Aspects of the Mechanisms of Alkaline Hydrolysis of Amino Acid Esters
Kodikara, L. A. (2005). Aspects of the Mechanisms of Alkaline Hydrolysis of Amino Acid Esters (Thesis, Doctor of Philosophy (PhD)). The University of Waikato, Hamilton, New Zealand. Retrieved from https://hdl.handle.net/10289/12755
Permanent Research Commons link: https://hdl.handle.net/10289/12755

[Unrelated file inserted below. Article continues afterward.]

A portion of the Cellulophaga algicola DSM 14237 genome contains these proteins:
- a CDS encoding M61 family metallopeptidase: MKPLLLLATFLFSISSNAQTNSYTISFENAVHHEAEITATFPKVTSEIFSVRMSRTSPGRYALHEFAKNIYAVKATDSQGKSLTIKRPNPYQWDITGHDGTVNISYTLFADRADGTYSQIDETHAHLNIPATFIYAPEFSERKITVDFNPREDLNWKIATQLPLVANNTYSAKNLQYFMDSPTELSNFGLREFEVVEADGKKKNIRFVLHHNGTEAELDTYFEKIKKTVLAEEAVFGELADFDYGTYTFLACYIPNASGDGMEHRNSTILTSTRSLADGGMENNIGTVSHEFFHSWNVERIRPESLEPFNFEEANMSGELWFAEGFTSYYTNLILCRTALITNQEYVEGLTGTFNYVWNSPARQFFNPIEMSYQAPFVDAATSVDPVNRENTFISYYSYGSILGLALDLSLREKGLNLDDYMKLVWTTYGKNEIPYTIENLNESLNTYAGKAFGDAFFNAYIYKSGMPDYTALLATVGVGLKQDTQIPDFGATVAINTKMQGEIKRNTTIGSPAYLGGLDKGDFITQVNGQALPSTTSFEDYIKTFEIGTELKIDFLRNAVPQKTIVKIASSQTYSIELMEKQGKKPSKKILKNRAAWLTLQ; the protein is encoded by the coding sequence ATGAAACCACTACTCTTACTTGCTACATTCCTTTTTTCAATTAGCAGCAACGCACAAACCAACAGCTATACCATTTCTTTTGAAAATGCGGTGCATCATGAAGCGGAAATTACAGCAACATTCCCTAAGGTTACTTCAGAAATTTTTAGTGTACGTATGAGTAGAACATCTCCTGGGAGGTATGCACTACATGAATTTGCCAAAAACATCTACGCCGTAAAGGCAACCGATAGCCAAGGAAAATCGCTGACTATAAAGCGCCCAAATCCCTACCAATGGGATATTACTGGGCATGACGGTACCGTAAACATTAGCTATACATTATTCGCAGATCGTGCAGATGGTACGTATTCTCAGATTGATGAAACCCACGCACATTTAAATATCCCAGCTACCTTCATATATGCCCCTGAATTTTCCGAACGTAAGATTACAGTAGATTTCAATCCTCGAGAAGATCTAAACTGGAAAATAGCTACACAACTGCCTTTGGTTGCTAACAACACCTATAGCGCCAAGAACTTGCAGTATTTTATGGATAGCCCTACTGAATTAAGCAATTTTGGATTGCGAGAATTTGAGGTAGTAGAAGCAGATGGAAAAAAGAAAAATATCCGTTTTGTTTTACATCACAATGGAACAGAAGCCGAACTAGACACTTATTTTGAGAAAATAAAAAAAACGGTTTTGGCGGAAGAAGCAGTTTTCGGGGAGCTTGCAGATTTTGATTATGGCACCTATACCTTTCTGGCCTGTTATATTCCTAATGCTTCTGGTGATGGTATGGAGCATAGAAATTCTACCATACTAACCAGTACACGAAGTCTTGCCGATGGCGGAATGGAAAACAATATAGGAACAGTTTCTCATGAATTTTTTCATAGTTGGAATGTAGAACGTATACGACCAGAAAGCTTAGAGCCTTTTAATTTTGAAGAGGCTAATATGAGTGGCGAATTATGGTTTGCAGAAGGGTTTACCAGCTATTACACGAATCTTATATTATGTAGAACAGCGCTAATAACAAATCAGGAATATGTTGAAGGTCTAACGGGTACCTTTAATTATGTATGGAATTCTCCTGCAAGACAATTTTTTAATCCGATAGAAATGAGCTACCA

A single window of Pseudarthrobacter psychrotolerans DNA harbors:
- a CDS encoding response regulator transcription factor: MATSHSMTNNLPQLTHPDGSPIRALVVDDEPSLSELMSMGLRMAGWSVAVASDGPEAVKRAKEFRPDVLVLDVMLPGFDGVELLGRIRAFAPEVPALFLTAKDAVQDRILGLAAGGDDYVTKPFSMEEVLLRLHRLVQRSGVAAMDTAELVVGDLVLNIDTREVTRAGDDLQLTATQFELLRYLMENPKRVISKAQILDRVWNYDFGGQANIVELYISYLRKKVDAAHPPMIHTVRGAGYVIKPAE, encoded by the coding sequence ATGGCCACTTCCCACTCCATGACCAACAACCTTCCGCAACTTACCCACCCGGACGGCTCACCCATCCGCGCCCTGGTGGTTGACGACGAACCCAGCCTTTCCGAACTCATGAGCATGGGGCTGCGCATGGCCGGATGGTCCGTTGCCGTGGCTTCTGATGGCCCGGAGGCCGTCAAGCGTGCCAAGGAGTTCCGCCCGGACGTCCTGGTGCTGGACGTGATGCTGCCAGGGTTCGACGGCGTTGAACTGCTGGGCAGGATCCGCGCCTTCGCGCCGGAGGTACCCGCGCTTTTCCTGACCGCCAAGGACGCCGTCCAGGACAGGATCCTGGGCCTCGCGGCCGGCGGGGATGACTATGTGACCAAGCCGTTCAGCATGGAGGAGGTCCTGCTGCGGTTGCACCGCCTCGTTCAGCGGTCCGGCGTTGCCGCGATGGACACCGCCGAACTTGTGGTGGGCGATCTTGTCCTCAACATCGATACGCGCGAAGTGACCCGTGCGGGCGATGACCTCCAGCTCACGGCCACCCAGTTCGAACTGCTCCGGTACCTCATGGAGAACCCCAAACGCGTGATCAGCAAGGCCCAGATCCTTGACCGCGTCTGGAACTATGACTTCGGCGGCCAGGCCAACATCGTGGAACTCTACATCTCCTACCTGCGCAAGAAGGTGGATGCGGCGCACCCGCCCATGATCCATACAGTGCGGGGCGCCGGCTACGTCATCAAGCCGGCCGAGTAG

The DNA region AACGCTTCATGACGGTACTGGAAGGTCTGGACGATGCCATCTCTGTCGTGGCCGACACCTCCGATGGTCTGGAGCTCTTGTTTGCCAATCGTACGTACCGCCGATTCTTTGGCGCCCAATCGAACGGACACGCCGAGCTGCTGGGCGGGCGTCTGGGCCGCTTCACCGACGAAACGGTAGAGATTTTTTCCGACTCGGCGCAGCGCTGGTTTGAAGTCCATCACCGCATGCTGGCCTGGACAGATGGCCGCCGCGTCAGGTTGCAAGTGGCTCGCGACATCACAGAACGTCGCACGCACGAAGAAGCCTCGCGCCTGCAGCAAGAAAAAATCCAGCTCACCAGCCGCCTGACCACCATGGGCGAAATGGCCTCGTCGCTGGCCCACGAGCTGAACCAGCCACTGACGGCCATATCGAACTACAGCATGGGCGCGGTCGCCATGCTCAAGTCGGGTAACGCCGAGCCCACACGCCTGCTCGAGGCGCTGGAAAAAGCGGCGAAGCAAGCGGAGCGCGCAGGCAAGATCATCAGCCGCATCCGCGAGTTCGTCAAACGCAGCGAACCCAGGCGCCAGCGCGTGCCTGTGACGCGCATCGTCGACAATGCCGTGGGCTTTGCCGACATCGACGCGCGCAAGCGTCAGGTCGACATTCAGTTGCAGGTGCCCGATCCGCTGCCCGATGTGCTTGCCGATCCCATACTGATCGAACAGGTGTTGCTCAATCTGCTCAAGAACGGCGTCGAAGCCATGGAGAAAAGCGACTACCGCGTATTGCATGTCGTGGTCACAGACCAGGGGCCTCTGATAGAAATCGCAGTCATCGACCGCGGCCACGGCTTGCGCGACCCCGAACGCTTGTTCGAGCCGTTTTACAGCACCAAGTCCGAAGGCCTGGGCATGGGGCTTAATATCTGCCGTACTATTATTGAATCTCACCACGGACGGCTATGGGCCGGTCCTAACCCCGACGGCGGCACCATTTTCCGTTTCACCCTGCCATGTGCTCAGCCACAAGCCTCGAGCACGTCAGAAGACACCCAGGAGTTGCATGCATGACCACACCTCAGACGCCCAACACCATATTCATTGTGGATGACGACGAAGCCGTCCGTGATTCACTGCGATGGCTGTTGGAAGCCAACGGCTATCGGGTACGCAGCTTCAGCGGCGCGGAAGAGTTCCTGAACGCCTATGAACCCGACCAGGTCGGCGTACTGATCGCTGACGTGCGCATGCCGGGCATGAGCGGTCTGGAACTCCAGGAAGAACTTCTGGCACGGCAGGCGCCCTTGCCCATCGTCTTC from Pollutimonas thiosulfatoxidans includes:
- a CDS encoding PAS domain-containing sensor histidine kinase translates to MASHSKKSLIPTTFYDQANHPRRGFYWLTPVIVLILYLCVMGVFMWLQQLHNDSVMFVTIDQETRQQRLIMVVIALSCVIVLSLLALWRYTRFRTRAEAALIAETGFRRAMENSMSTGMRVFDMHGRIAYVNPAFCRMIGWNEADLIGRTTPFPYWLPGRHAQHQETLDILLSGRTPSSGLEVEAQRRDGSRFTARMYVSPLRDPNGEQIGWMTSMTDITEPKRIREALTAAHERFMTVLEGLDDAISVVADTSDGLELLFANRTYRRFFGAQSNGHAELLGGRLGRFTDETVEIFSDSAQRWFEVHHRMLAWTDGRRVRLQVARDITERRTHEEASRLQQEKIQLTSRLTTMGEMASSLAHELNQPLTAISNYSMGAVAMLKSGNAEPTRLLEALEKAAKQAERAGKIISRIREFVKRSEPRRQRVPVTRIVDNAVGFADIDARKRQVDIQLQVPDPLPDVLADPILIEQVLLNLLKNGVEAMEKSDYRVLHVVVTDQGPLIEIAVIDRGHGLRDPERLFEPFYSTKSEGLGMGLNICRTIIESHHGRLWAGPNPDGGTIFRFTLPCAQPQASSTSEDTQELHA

Thermodynamic proton dissociation constants (K_a^T) of the hydrochlorides of some α-amino acid methyl, ethyl and benzyl esters have been determined by potentiometric titration at 25, 37.1 and 50.2°C, and at I = 0.1 mol 1⁻¹. From this temperature dependence, the energetics of the reactions (ΔG˚ , ΔH˚ , ΔS0˚values) were determined and examined. The ester hydrochlorides of the 2-amino acids have pK_a^T values that are about 2 units lower than the corresponding n-alkylammoniums. The major contributors to this large ΔG˚ lowering (acid strengthening) are the strong -I effect of the adjacent alkoxy/benzyloxy carbonyl group which produces a large decrease in ΔH˚ and a reduction in the nett solvent (H₂0) bonding for the free base form of the ester (E) which increases ΔS˚ • pK_a^T values rise sharply from 2-aminoethanoic acid methyl ester hydrochloride (2-AE Me·HCI) to 3-aminopropanoic acid methyl ester hydrochloride (3-AP Me·HCl). There are much smaller rises with further increases in the chain length to the 4-, 5- and 6-amino acid methyl ester hydrochlorides. Similar trends occur for the corresponding ethyl and benzyl ester hydrochlorides. However, this simple increase in pK_a^T (ΔG˚) hides a complicated interplay between ΔH˚ and ΔS˚ • There is a rapid increase in ΔH˚ from 2-AE Me·HCI to 4-aminobutanoic acid methyl ester hydrochloride (4-AB Me·HCl), but a dramaticrise to 5-aminopentanoic acid methyl ester hydrochloride (5-APe Me· HCl). These large fluctuations in ΔH˚ are moderated by ΔS˚ changes to produce the observed overall increase in ΔG˚ with increasing chain length. This behaviour is probably due to intramolecular H-bonding between the ammonium and methoxycarbonyl groups in 5-APe Me· HCI which results in an 8-membered ring and stabilisation of the protonated form (EH⁺) relative to the E form, with consequent changes in solvation and ΔS˚ • The results of N-methylation reinforce the need for ΔH˚ and ΔS˚ values if structural effects on pK_a^T values are to be understood. In going from 4-AB Me·HCI to its N, N-dimethyl analogue, pK_a^T falls. Inductive effects predict pK_a^T should rise as the weak +I effect of the two methyl groups is acid weakening and so makes a positive contribution to ΔH˚ • However, solvent bonding changes produce a much larger negative contribution to ΔH˚ • This makes the overall ΔH˚ (and ΔG˚) lower than for 4-dimethylaminobutanoic acid methyl ester hydrochloride (4-DMAB Me·HCl), however the ΔS˚ value is also compensatingly low. Stepwise methylation at C-3 in 4-AB Me·HCl produces stepwise decreases in pK_a^T. This decrease in ΔG˚ is mainly due to a fall in ΔH˚, which apparently arises from the protonated form of 4-amino-3,3-dimethylbutanoic acid methyl ester (4-A-3,3-DMB Me) existing predominantly in the gauche conformation. Consequently, the ammonium and methoxycarbonyl groups can intramolecularly H-bond which produces the observed changes in ΔG˚ and ΔH˚ , however ΔS˚ are abnormally large and negative since this interaction is lost on deprotonation. Changes in the ester function alone have little effect on the pK_a^T value; the methyl, ethyl and benzyl ester hydrochlorides of 4-AB have almost identical pK_a^T values. The rate constants for the alkaline hydrolysis of the ω-amino acid esters have been measured at 25, 37.1 and 50.2°C, and at I = 0.1 mol⁻¹ , using the pH-Stat method. All the reactions are pseudo first order at constant pH with a rate constant, kobs. Values of kobs /[OH⁻] vary with pH so the reaction is not simple second order. However, the data is consistent with a reaction scheme involving both forms of the ester, E and EH⁺, reacting in two parallel, second order, pathways with rate constants kE and kE8 +. The two forms of the ester are connected by a pH dependent equilibrium governed by K_a^T. Values for~ and kE8+ were separated using plots of kobs /[OH]( K_a^T + [H⁺]) vs. [H⁺] which were linear. For some esters, the E form undergoes lactamisation with a large rate constant, kL, which replaces the negligibly small kE. The kE values for the methyl, ethyl and benzyl esters of 2-AE, 3-AP, 6-AH and 4-DMAB, and the kE8+ values for all of the esters, are consistent with a simple BAc2 reaction mechanism. This predicts changes in the reaction energetics (ΔH+, ΔH+ values), and hence changes in the rate constants, with changes in structure, that agree with those observed. These rate constant changes cannot be explained simply by the contribution made by inductive effect changes to the reaction energetics. This again emphasises the need for temperature dependence studies if a complete understanding is to be gained. For the 2-amino acid esters, kEH+ is much larger than kE. This is due entirely to an increase in dS* associated with solvation effects. Since little difference in dW between the E and EH+ forms of the ester The differences in kEH+ and kE become smaller as the amino group is removed from the carbonyl reaction centre, as expected. The E forms of 4-AB Me and 5-APe Me undergo intramolecular aminolysis rather than simple BAc2 hydrolysis. This is because the potential 5- and 6-membered rings are energetically the optimum size for ring closure. The resulting lactams are stable under the reaction conditions. Lactamisation also occurred for the E form of the ethyl and benzyl esters of 4-AB, the ethyl ester of 5-APe, the methyl and ethyl esters of 4-(methylamino)-butanoic acid (4-MAB), 4-amino-3-methylbutanoic acid (4-A-3-MB) and 4-A-3,3-DMB. However, lactamisation was blocked for the methyl and ethyl esters of 4-DMAB because of the lack of an amino hydrogen. The rate constant for 6-membered lactam ring formation (kL6) is about 23 times larger than for the corresponding . 5-membered Jactam (kL5). The origin of this difference is mainly the smaller dH* for k16, reflecting the smaller strain in the 6-membered ring transition state. Single N-methylation produces a small (about 5 times) increase in kLS, with 4-MAB Me hydrolysing more rapidly than 4-AB Me. This is due to a decrease in ΔH+ associated with the increased nucleophilicity of the amino nitrogen. Stepwise methylation at C-3 in 4-AB Me produced moderate increases in kLS with the largest effect (about 6 times) for the gem-dimethyl case, associated with an increase in ΔS+, due a smaller loss of internal freedom in the transition state. The simplest reaction mechanism for the lactamisation that is consistent with all of the observations involves an initial, rate determining step, consisting of OH" deprotonating the amino nitrogen which simultaneously attacks the ester carbonyl C. The cyclic tetrahedral intermediate formed then rapidly decomposes to form the lactam, parent alcohol and OH-, probably in several steps. This mechanism can be described as "hydroxide assisted intramolecular nucleophilic catalysis."